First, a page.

The White House
Office of the Press Secretary
Press Briefing by Press Secretary Jay Carney, 5/20/2011
James S. Brady Press Briefing Room
See below for an answer to a question (marked with an asterisk) posed in the briefing that required follow up.
* Deputy Secretary of State Jim Steinberg was in the region and spoke with President Abbas.
2:27 P.M. EDT
MR. CARNEY: Good afternoon, ladies and gentlemen. Thanks for waiting. We pushed the briefing back, obviously, to allow for the President’s meeting with the Prime Minister of Israel to wrap up, for the pool spray. I don't have any announcements, but I will begin with questions.
Q Thank you. I guess, coming out of this meeting, what a lot of us are wondering is what was actually accomplished between Obama and Netanyahu. There was a lot of talk, a lot of rhetoric about the commitment to peace, but in terms of actual substance, particularly on the issue of borders, it doesn’t seem that they made any progress. Can you point to any concrete areas where they made progress today?
MR. CARNEY: Well, first of all, I would note that the Prime Minister and the President met one-on-one for more than an hour and a half -- more than twice the time expected. And I think that's an indication of just how productive and constructive this meeting was. They then, after breaking for a bit, coming back in for the pool spray and the statements, they went into a one-on-one lunch with the two of them -- just the two of them -- in the President’s private dining room off the Oval Office.
So I think it was a very productive meeting and a lot was accomplished. There’s a lot to talk about -- dramatic change in the Middle East and North Africa, the President’s speech yesterday, and all the issues that both the President and the Prime Minister discussed.
And so we feel it was a very useful and productive meeting.
Q But on the issue of borders, I know the President didn’t specifically bring this up in the pool spray, but Prime Minister Netanyahu did. He said that going back to the ’67 borders is indefensible. How does that square off with what the President said yesterday?
MR. CARNEY: Well, I think what the President said yesterday was quite clear. The President said the borders of Israel and Palestine should be based on the 1967 lines, with mutually agreed swaps, so that secure and recognized borders are established for both states. That is a formulation that has been understood by parties to these negotiations and by anybody who’s been a close observer of these negotiations in this region for years. He felt it was important to articulate that.
The security issue here is recognized by the President, was recognized clearly by the President in his speech yesterday and again today in the Oval Office. He made clear that every state has a right to self-defense, that Israel must be able to defend itself by itself against any threat. He made clear that security provisions must also be robust enough to prevent a resurgence of terrorism, to stop the infiltration of weapons, and to provide effective border security.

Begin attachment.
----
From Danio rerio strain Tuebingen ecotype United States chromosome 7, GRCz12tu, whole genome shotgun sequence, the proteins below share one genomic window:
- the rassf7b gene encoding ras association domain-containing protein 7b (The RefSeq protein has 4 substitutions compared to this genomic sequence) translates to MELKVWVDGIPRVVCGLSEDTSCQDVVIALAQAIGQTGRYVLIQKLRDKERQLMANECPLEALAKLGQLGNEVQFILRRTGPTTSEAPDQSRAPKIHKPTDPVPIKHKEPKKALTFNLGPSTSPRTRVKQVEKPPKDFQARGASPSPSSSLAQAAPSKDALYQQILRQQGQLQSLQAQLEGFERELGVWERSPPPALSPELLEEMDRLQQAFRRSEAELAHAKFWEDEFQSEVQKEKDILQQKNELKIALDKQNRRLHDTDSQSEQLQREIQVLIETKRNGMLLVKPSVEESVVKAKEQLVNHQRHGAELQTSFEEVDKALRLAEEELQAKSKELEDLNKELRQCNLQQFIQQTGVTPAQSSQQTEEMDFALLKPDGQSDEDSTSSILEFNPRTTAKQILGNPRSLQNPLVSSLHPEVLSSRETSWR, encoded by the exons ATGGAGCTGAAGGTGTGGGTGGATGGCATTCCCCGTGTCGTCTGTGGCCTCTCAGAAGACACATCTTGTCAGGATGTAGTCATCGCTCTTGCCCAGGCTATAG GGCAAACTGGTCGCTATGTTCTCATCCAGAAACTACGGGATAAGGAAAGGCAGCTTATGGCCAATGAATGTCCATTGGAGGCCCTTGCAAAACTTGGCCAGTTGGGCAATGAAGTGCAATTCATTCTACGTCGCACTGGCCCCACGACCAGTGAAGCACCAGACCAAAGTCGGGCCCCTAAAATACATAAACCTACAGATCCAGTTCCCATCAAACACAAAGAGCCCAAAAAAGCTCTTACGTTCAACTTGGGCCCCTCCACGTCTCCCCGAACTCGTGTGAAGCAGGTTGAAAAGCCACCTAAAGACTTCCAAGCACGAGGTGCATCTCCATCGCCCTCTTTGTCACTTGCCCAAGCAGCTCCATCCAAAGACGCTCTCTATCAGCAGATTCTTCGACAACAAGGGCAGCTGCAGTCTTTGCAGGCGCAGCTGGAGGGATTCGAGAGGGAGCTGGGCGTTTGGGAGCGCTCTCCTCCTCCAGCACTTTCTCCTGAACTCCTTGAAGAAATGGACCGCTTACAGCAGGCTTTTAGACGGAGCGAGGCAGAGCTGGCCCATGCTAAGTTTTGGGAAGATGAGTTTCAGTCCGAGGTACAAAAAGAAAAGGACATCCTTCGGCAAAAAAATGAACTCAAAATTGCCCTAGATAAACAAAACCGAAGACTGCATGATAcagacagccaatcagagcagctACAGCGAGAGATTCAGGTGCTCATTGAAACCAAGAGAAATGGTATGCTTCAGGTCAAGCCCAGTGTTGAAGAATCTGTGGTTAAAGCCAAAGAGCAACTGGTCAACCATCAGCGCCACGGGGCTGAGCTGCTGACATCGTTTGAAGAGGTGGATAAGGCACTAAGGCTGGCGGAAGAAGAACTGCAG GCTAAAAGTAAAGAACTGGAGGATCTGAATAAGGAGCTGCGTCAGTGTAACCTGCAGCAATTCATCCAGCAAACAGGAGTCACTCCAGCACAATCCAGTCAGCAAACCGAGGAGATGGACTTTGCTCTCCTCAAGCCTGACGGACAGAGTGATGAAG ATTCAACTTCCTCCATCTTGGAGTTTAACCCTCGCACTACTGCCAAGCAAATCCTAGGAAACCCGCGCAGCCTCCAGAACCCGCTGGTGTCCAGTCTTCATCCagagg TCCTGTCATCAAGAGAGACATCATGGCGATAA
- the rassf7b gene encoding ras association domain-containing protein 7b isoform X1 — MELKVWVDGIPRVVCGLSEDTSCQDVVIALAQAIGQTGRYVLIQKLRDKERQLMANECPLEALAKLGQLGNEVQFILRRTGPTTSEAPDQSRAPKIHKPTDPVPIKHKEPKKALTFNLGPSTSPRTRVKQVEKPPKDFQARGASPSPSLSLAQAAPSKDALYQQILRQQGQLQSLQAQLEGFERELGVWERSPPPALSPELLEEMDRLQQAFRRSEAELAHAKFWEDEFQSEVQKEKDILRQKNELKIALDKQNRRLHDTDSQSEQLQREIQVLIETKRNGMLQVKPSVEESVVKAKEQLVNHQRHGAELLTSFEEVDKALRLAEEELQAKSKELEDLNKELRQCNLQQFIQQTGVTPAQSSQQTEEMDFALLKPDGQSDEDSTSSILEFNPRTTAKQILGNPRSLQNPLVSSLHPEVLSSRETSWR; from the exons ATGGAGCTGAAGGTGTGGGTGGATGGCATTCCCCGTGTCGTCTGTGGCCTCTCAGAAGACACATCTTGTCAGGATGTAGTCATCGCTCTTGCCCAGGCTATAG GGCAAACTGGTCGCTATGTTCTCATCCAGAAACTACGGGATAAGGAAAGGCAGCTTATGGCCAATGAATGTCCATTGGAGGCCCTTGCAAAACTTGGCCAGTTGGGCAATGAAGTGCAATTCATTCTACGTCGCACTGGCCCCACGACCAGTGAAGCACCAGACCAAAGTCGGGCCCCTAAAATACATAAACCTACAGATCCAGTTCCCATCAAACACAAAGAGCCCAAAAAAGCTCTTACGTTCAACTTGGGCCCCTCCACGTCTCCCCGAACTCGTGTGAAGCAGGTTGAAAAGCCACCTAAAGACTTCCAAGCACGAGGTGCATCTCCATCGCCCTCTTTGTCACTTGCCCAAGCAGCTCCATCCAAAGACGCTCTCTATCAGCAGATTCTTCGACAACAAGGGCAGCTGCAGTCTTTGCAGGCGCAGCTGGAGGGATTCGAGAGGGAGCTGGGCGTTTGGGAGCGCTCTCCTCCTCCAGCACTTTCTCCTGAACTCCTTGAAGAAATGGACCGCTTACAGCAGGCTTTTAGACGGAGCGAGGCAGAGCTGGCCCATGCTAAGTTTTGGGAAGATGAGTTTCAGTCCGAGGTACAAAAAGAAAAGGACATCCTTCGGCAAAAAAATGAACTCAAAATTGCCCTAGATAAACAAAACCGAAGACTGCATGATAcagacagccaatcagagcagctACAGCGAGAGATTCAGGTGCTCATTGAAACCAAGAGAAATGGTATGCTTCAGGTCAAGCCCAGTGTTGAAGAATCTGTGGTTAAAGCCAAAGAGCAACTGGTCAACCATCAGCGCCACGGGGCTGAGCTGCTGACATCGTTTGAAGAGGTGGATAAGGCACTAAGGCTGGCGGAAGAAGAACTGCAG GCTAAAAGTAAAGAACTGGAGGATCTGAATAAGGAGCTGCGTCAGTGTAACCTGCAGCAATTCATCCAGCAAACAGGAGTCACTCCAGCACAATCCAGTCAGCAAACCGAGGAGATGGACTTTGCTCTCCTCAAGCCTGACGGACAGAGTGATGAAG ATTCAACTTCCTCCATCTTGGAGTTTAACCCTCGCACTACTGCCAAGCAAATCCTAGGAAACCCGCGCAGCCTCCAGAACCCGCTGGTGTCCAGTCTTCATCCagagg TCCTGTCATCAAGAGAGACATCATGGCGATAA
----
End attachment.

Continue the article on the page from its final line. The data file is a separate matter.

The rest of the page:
And I think that, again, anybody who knows this issue knows that this has been an understood starting point for resolving one of the four major issues between these two peoples, which is territory, for a long time.
Q But I guess the question is then what is happening today on the U.S. side --
MR. CARNEY: Do you mean, did they resolve the Arab-Israeli -- I mean, the Palestinian-Israel negotiations today? No.
Q Is there progress being made to get the Israeli side to move closer to the U.S. position on the border issue?
MR. CARNEY: I think, again, there is nothing that the President said yesterday that contradicts the 2004 letters that were exchanged between President Bush and Prime Minister Sharon, or what Prime Minister Netanyahu said today in the Oval Office. We -- the President said in his speech that a starting point for resolving the territorial issue is the 1967 lines, with mutually agreed swaps and security for both nations. I think that's -- there’s nothing in that statement and the President’s speech yesterday that is contradicted by what the Prime Minister said.
Q So why is he so mad?
MR. CARNEY: I’m not sure that I accept that he was mad. I think they had an excellent meeting.
Q He said it’s indefensible.
MR. CARNEY: No, no, he said the borders -- first of all, it’s important to understand -- I mean, I shouldn’t have to parse words from the President or the Prime Minister. He said the borders were indefensible. That's an issue about security --
Q He does not appreciate how the President framed it yesterday. He was very clear about that on a plane on the way over and in the Oval Office.
MR. CARNEY: Well, look, I think the President -- I think the Prime Minister made very clear, and the President did, that they don't agree on every issue but they are both committed to working together in the days, months ahead towards a peace, a two-state solution that allows for Israel’s security, which the United States remains committed to profoundly. I mean, this administration’s commitment to Israel’s security is unshakeable and its demonstration of that goes beyond rhetoric.
I stood with the Prime Minister Netanyahu and with the Vice President, when I worked for Vice President Biden, in Jerusalem when the Prime Minister made clear that this administration’s commitment to Israel’s security is as great or greater than any administration in Israel’s history. And that is -- and the President feels very strongly about that. He also feels very strongly that we need to take constructive steps towards peace.
Yes, Jake -- sorry.
Q I’m going to ask a non-Israel question.
MR. CARNEY: Fine.
Q The IMF. We see Secretary Geithner’s comments about that today. Can you tell us if the Europeans are already floating a candidate?
MR. CARNEY: I don't have anything on candidates or personnel and would refer you to whatever statement the Secretary of the Treasury might have made.
Q Would that go for pretty much any IMF question?
MR. CARNEY: If it’s about the next head of the IMF, probably.
Q Let me switch to another thing then. Will Vice President Biden be holding talks next week with the deficit team?